Being both a math nerd and a programmer, I continued to mull on the whole question and came up with a spreadsheet that does the calculations. This allows one to calculate quickly easily where the seems will end up in any size (rectangular or square) quilt (assuming consistent intervals between the seams in the binding). If anybody would like a copy, just send me a private message with your e-mail address and I can send it to you. Amusingly, the spreadsheet shows that I made two errors in my calculations for the example (Seam 5 position is 68; Seam 9 position is 54), which illustrates that math majors are not always good at arithmetic. (In college, I like the really abstract math that didn't use numbers much - rings, groups, fields! I don't know what you do with most of that type of math - I went into the computer field after college, but boy that math is beautiful to me. Fast and accurate mental arithmetic is not my forté.)

For anybody who want to do the calculations on their own (without a spreadsheet), here is what to do.

1. Write the the number of inches between each of your seams in the binding (42 in the example

2. Write down your starting position. (40 in the example)

3. Add the number from #1 to the number from #2. (40 + 42 = 82)

Is the number greater than length current side of the quilt? (92 in the example)

If yes, then subtract the length current side of the quilt, and write that number down. (And you are now on a new side of the quilt.)

If no, then write that number down.

(So, write down the 82).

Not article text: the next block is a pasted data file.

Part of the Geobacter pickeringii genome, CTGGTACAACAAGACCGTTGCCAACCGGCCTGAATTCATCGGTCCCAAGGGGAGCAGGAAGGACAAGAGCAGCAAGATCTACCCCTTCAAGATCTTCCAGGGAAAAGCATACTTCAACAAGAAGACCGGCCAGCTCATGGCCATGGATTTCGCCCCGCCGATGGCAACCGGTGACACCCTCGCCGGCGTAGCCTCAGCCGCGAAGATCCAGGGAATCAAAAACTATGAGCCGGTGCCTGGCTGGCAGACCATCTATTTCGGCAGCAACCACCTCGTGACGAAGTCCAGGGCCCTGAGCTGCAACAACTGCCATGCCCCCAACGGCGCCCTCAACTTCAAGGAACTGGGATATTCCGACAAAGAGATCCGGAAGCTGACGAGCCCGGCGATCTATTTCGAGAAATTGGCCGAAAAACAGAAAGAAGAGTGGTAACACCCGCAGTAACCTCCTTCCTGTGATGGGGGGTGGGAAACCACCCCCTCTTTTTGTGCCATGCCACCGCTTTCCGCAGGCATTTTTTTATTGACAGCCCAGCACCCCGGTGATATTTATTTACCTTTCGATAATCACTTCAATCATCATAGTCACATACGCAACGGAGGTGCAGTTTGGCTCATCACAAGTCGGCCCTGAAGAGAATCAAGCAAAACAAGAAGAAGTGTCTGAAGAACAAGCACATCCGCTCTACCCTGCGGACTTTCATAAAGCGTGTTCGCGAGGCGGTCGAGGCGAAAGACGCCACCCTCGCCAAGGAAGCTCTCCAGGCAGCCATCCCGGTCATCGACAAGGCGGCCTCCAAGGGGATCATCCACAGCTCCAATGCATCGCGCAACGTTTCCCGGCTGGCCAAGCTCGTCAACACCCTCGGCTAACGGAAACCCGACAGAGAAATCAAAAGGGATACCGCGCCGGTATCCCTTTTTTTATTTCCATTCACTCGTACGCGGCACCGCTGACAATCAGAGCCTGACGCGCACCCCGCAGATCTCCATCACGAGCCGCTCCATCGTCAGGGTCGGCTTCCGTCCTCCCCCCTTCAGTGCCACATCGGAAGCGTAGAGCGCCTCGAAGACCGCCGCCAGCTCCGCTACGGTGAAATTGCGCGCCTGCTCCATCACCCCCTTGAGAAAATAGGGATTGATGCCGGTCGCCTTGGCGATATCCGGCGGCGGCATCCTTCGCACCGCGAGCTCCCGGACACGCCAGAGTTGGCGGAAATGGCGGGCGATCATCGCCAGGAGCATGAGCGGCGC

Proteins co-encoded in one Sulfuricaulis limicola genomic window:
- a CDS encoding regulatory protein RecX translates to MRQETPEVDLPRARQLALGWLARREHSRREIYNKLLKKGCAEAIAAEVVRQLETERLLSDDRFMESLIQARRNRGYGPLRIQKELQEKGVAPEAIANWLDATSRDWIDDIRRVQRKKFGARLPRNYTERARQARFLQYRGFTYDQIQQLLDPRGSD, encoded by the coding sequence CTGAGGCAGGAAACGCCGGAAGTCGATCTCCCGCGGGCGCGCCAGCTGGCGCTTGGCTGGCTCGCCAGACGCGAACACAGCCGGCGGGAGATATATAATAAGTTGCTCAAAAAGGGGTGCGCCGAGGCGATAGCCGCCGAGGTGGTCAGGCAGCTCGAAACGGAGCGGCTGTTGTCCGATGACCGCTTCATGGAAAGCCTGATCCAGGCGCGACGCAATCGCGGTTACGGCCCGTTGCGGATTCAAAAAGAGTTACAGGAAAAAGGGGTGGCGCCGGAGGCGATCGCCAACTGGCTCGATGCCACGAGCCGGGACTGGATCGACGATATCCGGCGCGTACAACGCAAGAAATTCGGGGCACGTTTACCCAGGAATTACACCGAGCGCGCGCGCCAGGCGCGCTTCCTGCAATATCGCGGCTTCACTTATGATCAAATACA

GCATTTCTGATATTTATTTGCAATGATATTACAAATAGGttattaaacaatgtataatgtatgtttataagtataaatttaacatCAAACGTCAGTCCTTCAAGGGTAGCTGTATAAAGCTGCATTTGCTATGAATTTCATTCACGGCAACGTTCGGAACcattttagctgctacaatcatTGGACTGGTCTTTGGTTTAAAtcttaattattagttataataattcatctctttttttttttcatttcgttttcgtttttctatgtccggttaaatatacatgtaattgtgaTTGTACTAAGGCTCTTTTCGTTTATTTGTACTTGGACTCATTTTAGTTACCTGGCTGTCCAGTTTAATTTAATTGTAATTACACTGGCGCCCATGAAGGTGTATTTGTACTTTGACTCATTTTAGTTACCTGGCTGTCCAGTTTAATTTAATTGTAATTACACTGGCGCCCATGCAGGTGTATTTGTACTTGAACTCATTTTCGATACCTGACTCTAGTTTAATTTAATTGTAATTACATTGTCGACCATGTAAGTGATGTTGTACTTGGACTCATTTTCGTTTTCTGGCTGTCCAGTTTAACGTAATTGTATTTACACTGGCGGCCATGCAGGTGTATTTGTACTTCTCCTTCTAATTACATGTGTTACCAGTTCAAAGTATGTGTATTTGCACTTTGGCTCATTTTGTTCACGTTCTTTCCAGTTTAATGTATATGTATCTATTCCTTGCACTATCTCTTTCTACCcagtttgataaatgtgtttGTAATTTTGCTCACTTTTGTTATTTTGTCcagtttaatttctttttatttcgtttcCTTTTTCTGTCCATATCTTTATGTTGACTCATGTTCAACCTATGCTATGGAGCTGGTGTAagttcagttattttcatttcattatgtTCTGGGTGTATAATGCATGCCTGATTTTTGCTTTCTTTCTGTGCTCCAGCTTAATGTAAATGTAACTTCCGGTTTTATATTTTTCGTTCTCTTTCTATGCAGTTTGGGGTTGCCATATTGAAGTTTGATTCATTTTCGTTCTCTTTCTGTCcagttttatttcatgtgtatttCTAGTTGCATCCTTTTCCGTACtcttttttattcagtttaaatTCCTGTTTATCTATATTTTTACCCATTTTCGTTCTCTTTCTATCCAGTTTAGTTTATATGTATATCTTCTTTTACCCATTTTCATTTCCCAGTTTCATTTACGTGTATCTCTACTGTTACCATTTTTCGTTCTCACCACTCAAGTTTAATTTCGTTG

The number you wrote down is where the seam positioned.If yes, then subtract the length current side of the quilt, and write that number down. (And you are now on a new side of the quilt.)

If no, then write that number down.

(So, write down the 82).

Repeat step 3 (using the new number in place of the number from #2) as many times as you need to get back to first side and get a seam position that is greater than the starting position.

(Make sure you adjust the side length you use when you switch to a new side. Also, make sure you complete all of the fourth side and get back onto the first side - it will sorta seem like starting a fifth side as you do the calculations.)

You now have a list of all the seam positions. Look them over and see if them are within the range that you consider to be "too close" to a corner. If you've got one or more that are unacceptable, try again with a different starting position.

I expect many people eyes have glazed over (or stopped reading) well before now. It was a fun exercise for me to figure how to make the calculations and then how to describe in spreadsheet formulas and prose. Thanks for humoring me in my nerdiness.

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**19**Power Poster

Join Date: Jan 2011

Location: Southern USA

Posts: 13,095

When I first started quilting I use to fret over the join seams being at a corner. Realizing that it is only a quilt police rule for no reason other then maybe a judge to justify one quilt better then the next I said forget that. I have not noticed any problem with mitering the corner if the join seam is in there. I press my join seams open.

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**20**Senior Member

Join Date: Oct 2019

Location: ranch near south texas coast

Posts: 718

I trim the batting and backing 1 1/4" and fold the top back to create the binding. Search the tutorials-I illustrated with pics.